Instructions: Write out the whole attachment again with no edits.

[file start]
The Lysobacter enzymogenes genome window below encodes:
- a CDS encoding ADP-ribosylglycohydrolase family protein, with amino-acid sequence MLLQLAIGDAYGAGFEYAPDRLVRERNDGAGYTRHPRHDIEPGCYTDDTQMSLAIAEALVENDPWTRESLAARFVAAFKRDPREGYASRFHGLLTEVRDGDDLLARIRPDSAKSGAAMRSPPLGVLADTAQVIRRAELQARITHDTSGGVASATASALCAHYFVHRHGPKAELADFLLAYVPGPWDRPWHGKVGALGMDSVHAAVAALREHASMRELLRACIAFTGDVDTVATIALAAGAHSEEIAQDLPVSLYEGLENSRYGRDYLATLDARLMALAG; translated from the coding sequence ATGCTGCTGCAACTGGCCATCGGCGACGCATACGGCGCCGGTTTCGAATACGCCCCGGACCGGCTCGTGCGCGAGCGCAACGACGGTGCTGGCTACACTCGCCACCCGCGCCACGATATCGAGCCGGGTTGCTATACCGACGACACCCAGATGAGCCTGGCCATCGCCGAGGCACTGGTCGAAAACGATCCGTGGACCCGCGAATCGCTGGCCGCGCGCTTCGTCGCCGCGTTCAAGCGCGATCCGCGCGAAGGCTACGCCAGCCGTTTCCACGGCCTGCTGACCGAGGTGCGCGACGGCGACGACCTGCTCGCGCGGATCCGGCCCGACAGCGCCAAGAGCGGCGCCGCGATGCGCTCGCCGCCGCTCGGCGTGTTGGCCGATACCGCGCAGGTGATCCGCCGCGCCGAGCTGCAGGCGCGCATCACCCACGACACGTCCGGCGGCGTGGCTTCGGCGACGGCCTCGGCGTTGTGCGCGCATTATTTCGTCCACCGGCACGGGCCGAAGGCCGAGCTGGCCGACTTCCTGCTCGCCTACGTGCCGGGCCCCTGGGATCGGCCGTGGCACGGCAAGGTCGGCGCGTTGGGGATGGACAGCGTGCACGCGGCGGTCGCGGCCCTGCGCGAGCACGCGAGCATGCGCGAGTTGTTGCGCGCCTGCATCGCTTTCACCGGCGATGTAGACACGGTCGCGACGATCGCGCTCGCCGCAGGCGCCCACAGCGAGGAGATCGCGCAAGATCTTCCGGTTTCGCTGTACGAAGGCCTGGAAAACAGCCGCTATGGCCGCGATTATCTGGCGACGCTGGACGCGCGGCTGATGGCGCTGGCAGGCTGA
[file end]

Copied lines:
The Lysobacter enzymogenes genome window below encodes:
- a CDS encoding ADP-ribosylglycohydrolase family protein, with amino-acid sequence MLLQLAIGDAYGAGFEYAPDRLVRERNDGAGYTRHPRHDIEPGCYTDDTQMSLAIAEALVENDPWTRESLAARFVAAFKRDPREGYASRFHGLLTEVRDGDDLLARIRPDSAKSGAAMRSPPLGVLADTAQVIRRAELQARITHDTSGGVASATASALCAHYFVHRHGPKAELADFLLAYVPGPWDRPWHGKVGALGMDSVHAAVAALREHASMRELLRACIAFTGDVDTVATIALAAGAHSEEIAQDLPVSLYEGLENSRYGRDYLATLDARLMALAG; translated from the coding sequence ATGCTGCTGCAACTGGCCATCGGCGACGCATACGGCGCCGGTTTCGAATACGCCCCGGACCGGCTCGTGCGCGAGCGCAACGACGGTGCTGGCTACACTCGCCACCCGCGCCACGATATCGAGCCGGGTTGCTATACCGACGACACCCAGATGAGCCTGGCCATCGCCGAGGCACTGGTCGAAAACGATCCGTGGACCCGCGAATCGCTGGCCGCGCGCTTCGTCGCCGCGTTCAAGCGCGATCCGCGCGAAGGCTACGCCAGCCGTTTCCACGGCCTGCTGACCGAGGTGCGCGACGGCGACGACCTGCTCGCGCGGATCCGGCCCGACAGCGCCAAGAGCGGCGCCGCGATGCGCTCGCCGCCGCTCGGCGTGTTGGCCGATACCGCGCAGGTGATCCGCCGCGCCGAGCTGCAGGCGCGCATCACCCACGACACGTCCGGCGGCGTGGCTTCGGCGACGGCCTCGGCGTTGTGCGCGCATTATTTCGTCCACCGGCACGGGCCGAAGGCCGAGCTGGCCGACTTCCTGCTCGCCTACGTGCCGGGCCCCTGGGATCGGCCGTGGCACGGCAAGGTCGGCGCGTTGGGGATGGACAGCGTGCACGCGGCGGTCGCGGCCCTGCGCGAGCACGCGAGCATGCGCGAGTTGTTGCGCGCCTGCATCGCTTTCACCGGCGATGTAGACACGGTCGCGACGATCGCGCTCGCCGCAGGCGCCCACAGCGAGGAGATCGCGCAAGATCTTCCGGTTTCGCTGTACGAAGGCCTGGAAAACAGCCGCTATGGCCGCGATTATCTGGCGACGCTGGACGCGCGGCTGATGGCGCTGGCAGGCTGA